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Global oil price hits seven-month high as Middle East tensions rise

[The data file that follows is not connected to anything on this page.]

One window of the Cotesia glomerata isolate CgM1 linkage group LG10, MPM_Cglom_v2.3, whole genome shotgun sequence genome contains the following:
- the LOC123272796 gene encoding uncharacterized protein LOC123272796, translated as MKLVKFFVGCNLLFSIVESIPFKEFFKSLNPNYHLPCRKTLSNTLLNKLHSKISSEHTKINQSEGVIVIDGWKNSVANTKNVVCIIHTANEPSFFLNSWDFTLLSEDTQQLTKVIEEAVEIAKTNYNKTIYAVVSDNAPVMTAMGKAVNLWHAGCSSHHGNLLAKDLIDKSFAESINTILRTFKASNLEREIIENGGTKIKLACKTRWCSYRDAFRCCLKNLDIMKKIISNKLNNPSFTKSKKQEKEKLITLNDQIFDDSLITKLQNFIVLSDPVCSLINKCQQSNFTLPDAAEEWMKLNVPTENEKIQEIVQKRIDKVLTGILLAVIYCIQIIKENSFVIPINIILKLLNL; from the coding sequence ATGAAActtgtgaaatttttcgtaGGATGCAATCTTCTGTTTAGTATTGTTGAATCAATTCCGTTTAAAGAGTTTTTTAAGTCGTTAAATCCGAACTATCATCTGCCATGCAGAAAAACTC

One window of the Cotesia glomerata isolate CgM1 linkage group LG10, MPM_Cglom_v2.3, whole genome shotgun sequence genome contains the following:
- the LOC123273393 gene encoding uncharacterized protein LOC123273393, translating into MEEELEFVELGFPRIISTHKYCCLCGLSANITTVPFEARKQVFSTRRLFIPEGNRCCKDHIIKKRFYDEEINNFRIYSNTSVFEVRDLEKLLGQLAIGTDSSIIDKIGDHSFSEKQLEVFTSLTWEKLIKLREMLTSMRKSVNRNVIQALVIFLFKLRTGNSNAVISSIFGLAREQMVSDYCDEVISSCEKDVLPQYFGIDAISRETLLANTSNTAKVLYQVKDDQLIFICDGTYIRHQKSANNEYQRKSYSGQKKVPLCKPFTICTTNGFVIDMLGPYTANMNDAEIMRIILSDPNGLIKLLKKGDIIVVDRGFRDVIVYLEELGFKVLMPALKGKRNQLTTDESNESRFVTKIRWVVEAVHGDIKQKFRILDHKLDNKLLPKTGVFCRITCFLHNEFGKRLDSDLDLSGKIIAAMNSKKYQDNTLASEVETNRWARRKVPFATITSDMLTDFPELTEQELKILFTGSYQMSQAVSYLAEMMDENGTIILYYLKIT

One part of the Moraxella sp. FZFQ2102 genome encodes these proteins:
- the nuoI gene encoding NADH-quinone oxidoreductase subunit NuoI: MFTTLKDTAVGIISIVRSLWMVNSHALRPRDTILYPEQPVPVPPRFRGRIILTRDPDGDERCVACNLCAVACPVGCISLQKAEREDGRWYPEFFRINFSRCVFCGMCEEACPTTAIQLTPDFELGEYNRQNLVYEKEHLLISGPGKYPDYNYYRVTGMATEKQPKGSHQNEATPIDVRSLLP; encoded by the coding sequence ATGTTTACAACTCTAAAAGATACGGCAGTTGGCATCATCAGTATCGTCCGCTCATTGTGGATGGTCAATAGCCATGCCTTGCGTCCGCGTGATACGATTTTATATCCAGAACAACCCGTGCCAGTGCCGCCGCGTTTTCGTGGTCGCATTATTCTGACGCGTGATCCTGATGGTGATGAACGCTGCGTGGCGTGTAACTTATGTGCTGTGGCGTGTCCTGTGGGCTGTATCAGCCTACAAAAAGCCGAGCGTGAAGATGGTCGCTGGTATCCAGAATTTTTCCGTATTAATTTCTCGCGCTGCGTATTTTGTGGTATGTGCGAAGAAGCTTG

London CNN  —  The global price of oil rose Tuesday to its highest level in seven months, propelled, in part, by concerns that mounting tensions in the Middle East could crimp supply. Brent crude, the world’s oil benchmark, climbed as much as 1.8% to $89 a barrel, the highest since early September, before paring those gains slightly mid-afternoon in Europe. Meanwhile, West Texas Intermediate crude, the US benchmark, also rose 1.8% to reach a five-month high of $85 a barrel. Brent and WTI prices have risen 15% and almost 19% since the start of the year, respectively. This threatens a further rise in gasoline prices in the United States and elsewhere. Richard Bronze, co-founder and head of geopolitics at data firm Energy Aspects, said oil price rises were the outcome of a “build-up of momentum” over the past several weeks. “You’ve got ongoing Ukrainian attacks on Russian refineries… Houthi attacks on shipping in the Red Sea,” as well as a “general sense that the Middle East is less stable than it was a year ago,” he told CNN. Added to that is a slower-than-expected recovery in US oil production since cold weather curtailed operations in January, he noted. In essence, “you have a situation where supply is coming in a bit short,” he said. Geopolitical tensions Writing about higher oil prices Tuesday, Sophie Lund-Yates, lead equity analyst at financial services company Hargreaves Lansdown, singled out escalating geopolitical tensions in the Middle East following an airstrike on Iran’s embassy in Syria Monday. Iran and Syria have accused Israel of authoring the attack, with Tehran warning of a “serious response.” The Israeli military told CNN it does not comment on foreign reports. However, a military spokesperson said Israel believes the target struck was a “military building of Quds forces” — a unit of Iran’s elite Revolutionary Guards responsible for foreign operations. Passports of officials working at the US-based international volunteer aid organization World Central Kitchen (WCK) seen after an Israeli attack in Gaza. Ali Jadallah/Anadolu/Getty Images Related article Foreigners among World Central Kitchen staff killed in Israeli strike, Gaza authorities and aid group say Production cuts announced by the Organization of the Petroleum Exporting Countries and its allies — an alliance known as OPEC+ — were “adding further pressure” to prices, Lund-Yates said. The bombing of Iran’s embassy in Damascus once again raises the specter that the war between Israel and Hamas in Gaza will spill over into a regional conflict that could ultimately disrupt the supply of oil to world markets. Brent prices are edging closer to $92.40 a barrel — a peak hit on October 19, less than two weeks after Hamas militants launched an unprecedented attack on Israeli soldiers and civilians, killing more than 1,200 people, and kidnapping some 200 others. “Although the war in Gaza has not significantly disrupted oil supply so far, markets are clearly worried that an escalation in the conflict could come to involve the major oil-producing countries in the region,” said Bill Weatherburn, commodities economist at Capital Economics. Moreover, he added, there are signs that oil demand in China may be picking up. In rare good news for the world’s second-biggest economy, its official purchasing managers’ index showed the first expansion in manufacturing in six months.